I’ve always loved sci-fi. I’d say I loved watching Western movies, but I loved reading sci-fi and I think I wrote a college essay about an Isaac Asimov quote, so getting into that world is something that’s always been really interesting to me. There’s a weird crossover between sci-fi and Western, which is they’re both ways to explore modern world using a genre that takes us outside of it. A Western allows us to look at the modern world through the past. Sci-fi gives you these crazy big ideas or to look at who we are today through invention or science that hasn’t been created yet. So the shift from Western to sci-fi was actually easier than I thought it would be because of that. And I know everyone loves “Foundation,” but I actually had always a soft spot for the Daneel Olivaw stories and [Isaac Asimov’s] murder mysteries like “The Naked Sun” or “Caves of Steel,” so I thought “Let’s do a sci-fi murder mystery,” and I love when sci-fi could be used to tell a really human, simple story, but in a grand way.

I loved how this ultimately balances that out and I know initially, it was set up to be a studio film with Bad Robot. Did going independent change how you thought about the size of the story?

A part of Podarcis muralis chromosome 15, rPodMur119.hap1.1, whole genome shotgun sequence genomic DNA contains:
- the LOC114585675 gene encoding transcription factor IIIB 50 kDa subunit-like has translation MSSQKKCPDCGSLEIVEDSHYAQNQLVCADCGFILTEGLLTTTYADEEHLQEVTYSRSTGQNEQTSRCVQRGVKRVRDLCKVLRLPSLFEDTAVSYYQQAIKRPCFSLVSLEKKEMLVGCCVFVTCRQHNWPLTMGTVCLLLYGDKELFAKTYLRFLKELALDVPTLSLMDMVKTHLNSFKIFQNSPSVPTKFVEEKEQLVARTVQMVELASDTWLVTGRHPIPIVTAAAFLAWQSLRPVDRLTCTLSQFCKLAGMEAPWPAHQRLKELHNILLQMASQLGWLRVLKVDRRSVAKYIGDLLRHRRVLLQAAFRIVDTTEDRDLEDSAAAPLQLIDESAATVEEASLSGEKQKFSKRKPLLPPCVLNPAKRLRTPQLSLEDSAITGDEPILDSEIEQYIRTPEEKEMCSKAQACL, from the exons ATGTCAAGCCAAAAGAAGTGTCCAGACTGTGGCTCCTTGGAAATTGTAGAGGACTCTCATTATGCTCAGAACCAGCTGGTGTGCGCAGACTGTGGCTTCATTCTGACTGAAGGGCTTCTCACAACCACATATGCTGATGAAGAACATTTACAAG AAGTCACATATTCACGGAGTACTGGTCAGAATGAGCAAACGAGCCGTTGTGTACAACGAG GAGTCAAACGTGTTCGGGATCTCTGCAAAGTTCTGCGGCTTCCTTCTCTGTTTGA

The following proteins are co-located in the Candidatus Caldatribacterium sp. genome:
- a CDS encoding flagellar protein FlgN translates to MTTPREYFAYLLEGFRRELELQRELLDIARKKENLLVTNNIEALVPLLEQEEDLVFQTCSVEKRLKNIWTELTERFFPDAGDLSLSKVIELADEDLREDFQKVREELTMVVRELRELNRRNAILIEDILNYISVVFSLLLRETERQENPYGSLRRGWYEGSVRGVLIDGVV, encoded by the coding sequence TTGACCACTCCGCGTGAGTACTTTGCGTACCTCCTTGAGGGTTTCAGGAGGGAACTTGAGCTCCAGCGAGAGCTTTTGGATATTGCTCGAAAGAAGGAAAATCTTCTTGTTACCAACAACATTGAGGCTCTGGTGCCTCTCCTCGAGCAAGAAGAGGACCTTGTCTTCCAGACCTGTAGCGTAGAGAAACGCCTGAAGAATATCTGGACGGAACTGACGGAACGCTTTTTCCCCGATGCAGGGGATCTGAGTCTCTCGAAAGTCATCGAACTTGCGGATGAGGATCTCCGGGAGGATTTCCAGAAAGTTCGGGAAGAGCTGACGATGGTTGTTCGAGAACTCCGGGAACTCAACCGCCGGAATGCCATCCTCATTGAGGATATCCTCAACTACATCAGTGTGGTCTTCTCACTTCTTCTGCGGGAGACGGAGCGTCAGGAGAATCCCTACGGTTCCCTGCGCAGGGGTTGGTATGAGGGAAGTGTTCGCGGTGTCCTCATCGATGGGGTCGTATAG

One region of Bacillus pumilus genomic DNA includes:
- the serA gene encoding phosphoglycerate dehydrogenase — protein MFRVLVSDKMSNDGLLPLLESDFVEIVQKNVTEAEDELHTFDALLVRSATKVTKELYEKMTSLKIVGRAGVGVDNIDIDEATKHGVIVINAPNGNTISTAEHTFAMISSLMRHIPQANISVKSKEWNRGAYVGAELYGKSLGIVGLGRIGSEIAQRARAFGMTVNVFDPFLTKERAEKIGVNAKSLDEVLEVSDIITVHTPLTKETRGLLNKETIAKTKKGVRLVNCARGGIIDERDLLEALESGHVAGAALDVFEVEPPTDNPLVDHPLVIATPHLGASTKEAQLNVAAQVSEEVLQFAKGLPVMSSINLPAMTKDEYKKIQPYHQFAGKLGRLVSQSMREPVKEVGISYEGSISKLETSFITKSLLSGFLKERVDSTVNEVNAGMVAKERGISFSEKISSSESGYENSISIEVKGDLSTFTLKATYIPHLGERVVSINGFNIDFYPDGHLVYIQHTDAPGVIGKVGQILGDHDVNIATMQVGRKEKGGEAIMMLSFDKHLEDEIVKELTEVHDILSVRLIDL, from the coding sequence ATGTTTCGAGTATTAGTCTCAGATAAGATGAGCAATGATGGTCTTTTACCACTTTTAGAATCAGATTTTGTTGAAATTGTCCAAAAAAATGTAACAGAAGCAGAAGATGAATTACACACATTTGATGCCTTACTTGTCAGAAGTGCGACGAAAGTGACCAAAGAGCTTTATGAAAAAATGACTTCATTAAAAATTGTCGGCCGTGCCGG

What happened was I wrote this right after “Lefty,” and then Bad Robot absolutely fell in love with it, and they had this idea of how to make it bigger and up the genre elements. We explored it with them for a couple of years, trying to make that a reality and we could never quite get it to work. So when the option was coming up, they did, the folks at Bad Robot did this really amazing thing and let me get my original script back, so I could make it at the level where it was written — this small intimate story that takes place in the neighborhoods you cut through on your way to work. So it was a great experience developing the film with them and super fun, but we just ended up going back to the original version of it.